Now, speaking of the innumerable changes that the Roman Empire had in those more than 1,100 years, we can speak of different times based on events that marked its people: it is not the same to speak of Constantinople recently. n founded in 330 where there used to still be many pagan temples, than the beleaguered capital in 717 about to fall to Arab soldiers, or the flourishing 10th century city under the great Macedonian dynasty, or the defeated and destroyed Constantinople of 1204, or even the poor, decadent and semi-abandoned city of 1453. And I take Constantinople as a reflection of the Empire, despite the large number of referent cities, because it was a truth for the citizen Byzantine that as long as the capital was standing, they could never with him.
Another error of historians, even of the very contemporaries of the Empire, is to have repeatedly called it the Greek Empire.
Although it is true that Greek was spoken, it was spoken in different ways depending on whether it was the European or Asian area, and even within certain areas it was spoken differently from others, and if we talk about races, the This diversity was even greater, since the Empire coexisted with Greeks, Slavs, Bulgarians, Armenians, Syrians and many other peoples, which gave it a multiracial character. Very difficult problems for the Empire to reconcile such different interests, but it is also what characterizes it most strongly: a Universal Empire for all the inhabitants of Byzantium, regardless of their race, as long as they accept the emperor, the Orthodox church and speak Greek more or less well.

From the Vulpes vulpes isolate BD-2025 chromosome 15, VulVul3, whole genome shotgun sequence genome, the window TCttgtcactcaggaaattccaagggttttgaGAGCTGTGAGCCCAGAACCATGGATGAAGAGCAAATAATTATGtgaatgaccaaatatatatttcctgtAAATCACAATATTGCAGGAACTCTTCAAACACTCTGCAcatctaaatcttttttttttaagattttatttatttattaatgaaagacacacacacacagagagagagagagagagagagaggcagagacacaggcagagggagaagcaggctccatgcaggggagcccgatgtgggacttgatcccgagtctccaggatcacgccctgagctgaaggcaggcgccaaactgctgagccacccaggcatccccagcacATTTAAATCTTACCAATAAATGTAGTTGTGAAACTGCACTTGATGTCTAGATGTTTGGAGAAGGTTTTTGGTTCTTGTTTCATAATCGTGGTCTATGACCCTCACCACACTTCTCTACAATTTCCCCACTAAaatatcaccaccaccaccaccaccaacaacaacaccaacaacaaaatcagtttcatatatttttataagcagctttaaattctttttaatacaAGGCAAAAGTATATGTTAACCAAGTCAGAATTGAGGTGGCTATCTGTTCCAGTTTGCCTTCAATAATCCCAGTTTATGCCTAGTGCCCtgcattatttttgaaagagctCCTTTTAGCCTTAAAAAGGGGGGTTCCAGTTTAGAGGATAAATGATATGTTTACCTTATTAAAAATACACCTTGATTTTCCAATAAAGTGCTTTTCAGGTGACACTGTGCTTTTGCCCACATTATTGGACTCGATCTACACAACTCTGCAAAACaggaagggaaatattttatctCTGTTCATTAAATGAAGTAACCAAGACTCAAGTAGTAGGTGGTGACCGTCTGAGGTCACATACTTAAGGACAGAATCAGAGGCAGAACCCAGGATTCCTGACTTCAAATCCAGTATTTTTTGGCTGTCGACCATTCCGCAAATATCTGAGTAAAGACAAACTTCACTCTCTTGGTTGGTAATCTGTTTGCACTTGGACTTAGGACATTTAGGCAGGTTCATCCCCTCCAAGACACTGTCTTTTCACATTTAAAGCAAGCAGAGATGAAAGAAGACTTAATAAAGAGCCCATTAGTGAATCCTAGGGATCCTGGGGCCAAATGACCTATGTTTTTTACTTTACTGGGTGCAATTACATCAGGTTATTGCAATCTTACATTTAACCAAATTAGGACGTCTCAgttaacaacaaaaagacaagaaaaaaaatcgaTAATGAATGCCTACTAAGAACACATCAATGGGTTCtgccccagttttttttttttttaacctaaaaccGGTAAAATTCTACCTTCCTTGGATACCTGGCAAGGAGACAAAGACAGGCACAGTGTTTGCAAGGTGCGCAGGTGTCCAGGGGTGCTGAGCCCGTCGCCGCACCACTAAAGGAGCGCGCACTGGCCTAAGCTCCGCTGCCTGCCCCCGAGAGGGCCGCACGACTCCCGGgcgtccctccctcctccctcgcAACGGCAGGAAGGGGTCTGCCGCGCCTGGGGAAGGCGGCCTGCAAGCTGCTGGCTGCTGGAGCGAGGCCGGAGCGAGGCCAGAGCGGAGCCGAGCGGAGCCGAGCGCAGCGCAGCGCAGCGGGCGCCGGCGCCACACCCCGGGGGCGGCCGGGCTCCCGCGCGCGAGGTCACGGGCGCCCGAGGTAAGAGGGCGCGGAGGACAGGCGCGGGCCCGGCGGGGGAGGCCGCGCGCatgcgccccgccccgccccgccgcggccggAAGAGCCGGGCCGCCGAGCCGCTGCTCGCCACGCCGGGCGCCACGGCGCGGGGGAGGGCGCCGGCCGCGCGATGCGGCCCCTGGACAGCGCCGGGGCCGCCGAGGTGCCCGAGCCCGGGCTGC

One of the great differences that the Byzantines had with the Latins was that they considered the emperor the representative of God on earth, and the most sacred person, while the patriarch was reduced to representing the church itself. ; Latins, on the other hand, considered the Pope as the representative of God and the rulers were subject to the designs of the church. That is why the history of Byzantium is the history of the competition between the Byzantine emperors and the Papacy based in Rome, until the final break in 1054.
Later, the Byzantine church sees its power grow while the emperors see theirs shrink, so much so that after 1453 it is the Orthodox church that will keep alive the tradition of the Empire, its ideas and its culture, until the present day. to today.
I hope that this page serves to learn the truth about the Empire, its culture, its people and its life, and that those who read it know that its facts are as interesting as all those that marked the history of Rome, and that its Civilization was the most advanced in the middle ages, when the West was only a shadow lost in ignorance.Rolando Castillo.
Preface to the Spanish edition.